Inside Project Osceola: Florida State sports’ 9-figure private equity plan

The first known mention of the two-word phrase that could revolutionize Florida State sports sits on the top of the third page of a cash projections spreadsheet from September 2022.

Project Osceola.

The name is a nod to the Seminoles’ spear-planting symbol. The project is a potential nine-figure private equity investment into FSU sports that could accelerate conference realignment and touch everything from the Tampa Bay Lightning to Minor League Baseball.

After the sports business website Sportico first reported FSU’s private equity talks in August, the Tampa Bay Times requested public records from the Seminoles. The Times received more than 2,500 pages last week.

The resulting picture is riddled with redactions and tantalizingly incomplete. Some of the most interesting tidbits are only semi-related — like a potential date for FSU to leave the ACC and a naming sponsor for Doak Campbell Stadium. It’s possible nothing ever materializes beyond due-diligence checklists and presentations labeled “strictly private and confidential.”

But the emails, PDFs and spreadsheets still provide the deepest, albeit preliminary, glimpse of the complex legal theories, detailed financial discussions and groundbreaking possibilities of Project Osceola.

How a private equity investment at FSU might work

The best explanation comes in a September 2022 email from Ken Artin, a public finance attorney at the firm Bryant Miller Olive. State agencies, he wrote, generally can’t become a “joint venture partner, equity partner and anything that looks like that” with a for-profit company. But there’s a workaround, which he called a “super license agreement.”

FSU can move its intellectual property (like logos and names) to a new university entity. That new entity could license the intellectual property to someone else (a private-equity firm). The firm would then try to profit off that licensed material by using it better, more efficiently or in new ways.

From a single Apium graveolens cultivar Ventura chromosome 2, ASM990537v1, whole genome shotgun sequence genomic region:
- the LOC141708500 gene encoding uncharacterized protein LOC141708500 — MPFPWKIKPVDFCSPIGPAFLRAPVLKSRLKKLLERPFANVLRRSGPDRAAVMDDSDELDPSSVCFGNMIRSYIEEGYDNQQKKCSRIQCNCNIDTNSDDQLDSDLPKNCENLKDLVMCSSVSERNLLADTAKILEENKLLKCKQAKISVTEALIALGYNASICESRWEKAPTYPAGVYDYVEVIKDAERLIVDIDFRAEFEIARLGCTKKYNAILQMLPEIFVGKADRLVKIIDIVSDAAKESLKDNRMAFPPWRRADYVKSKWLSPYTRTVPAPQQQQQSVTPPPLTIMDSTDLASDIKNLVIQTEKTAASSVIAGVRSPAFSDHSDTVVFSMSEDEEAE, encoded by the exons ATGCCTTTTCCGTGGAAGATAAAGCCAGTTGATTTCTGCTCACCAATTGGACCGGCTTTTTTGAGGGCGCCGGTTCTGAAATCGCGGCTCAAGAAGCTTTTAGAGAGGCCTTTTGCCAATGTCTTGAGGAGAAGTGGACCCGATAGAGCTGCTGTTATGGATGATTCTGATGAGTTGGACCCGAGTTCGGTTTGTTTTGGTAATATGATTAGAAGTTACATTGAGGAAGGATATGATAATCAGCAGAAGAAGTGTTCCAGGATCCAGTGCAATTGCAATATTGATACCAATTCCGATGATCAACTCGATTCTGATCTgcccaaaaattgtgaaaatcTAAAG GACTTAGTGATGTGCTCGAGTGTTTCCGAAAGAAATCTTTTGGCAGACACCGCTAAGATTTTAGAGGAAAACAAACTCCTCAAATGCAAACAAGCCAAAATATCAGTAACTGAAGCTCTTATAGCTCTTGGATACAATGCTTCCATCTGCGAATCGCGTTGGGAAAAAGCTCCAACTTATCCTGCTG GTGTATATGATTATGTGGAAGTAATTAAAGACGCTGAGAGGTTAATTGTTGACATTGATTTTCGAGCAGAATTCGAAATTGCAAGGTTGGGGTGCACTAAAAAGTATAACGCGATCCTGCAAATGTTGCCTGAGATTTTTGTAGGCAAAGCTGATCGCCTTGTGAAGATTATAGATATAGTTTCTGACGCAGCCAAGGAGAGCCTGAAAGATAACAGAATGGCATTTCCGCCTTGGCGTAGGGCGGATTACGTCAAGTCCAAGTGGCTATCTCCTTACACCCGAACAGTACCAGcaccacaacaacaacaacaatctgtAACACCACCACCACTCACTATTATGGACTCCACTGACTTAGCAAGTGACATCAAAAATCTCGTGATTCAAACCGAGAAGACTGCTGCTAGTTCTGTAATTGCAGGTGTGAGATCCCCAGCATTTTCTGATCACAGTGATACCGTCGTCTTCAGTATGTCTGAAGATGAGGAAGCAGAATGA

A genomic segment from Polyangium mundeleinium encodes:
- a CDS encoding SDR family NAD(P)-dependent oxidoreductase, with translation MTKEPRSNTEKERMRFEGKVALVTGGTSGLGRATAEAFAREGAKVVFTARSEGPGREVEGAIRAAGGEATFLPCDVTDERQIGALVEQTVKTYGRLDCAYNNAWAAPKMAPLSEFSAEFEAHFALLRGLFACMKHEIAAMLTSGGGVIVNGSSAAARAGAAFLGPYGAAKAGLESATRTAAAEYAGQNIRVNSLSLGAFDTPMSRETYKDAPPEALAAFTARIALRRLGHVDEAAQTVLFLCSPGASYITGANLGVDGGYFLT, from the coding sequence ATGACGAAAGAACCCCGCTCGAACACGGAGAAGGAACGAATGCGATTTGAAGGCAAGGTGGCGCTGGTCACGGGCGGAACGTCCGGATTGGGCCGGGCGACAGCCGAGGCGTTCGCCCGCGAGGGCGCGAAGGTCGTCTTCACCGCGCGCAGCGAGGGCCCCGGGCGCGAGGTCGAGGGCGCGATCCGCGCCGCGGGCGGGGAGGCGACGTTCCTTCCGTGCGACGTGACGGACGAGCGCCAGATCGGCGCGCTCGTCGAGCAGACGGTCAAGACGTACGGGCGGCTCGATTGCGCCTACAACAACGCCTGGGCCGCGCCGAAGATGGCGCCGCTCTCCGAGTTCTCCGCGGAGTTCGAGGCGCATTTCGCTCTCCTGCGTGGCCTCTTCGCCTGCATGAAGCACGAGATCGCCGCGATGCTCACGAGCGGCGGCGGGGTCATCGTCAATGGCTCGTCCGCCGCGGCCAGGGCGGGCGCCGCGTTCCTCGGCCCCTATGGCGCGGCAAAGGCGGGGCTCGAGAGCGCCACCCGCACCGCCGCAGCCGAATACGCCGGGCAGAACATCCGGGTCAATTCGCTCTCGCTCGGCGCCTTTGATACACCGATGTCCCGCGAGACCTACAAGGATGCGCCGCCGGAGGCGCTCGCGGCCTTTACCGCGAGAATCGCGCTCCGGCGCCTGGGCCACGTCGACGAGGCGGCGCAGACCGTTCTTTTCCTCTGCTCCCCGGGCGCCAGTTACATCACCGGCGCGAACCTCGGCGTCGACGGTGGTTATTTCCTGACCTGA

Within six months, that proposed non-profit entity had a name: FSU NewCo. The specific intellectual property available from FSU NewCo is redacted.

The companies involved

In August 2022, FSU and J.P. Morgan signed a non-disclosure agreement to work on a deal with outside investors. At least two private-equity firms were interested.

One was Arctos, whose sports portfolio includes a share of the Lightning and Red Sox. The other was Sixth Street, which has a stake in the San Antonio Spurs and the sports entertainment company Legends Hospitality.

FSU signed an exclusivity deal with Sixth Street over the summer.

Financial terms

They’re almost all redacted, beyond a few peeks.

In November 2022, at least two scenarios had $250 million in private equity.

A second set of figures comes from an “ACC Upside” model in January 2023. It lists a $75 million initial investment plus a $50 million “follow-up equity investment” four years later. By 2032, it projects FSU’s 2032 cash flow to be $197 million — $46 million more than the “No Investment” scenario.

An email from an attorney at Davis Polk & Wardwell outlines FSU’s proposals in June: $25 million upfront, another $125 million under redacted circumstances plus up to $200 million in future debt “without consent and without additional limitations.”

Beyond the cash injection, FSU’s goals (as laid out in an October 2022 presentation) included maximizing revenue opportunities to stay nationally competitive, modernizing management structure, ensuring flexibility in any deal and conducting the process in a way that protects FSU “from negative reaction from important constituents.”

How FSU would use the money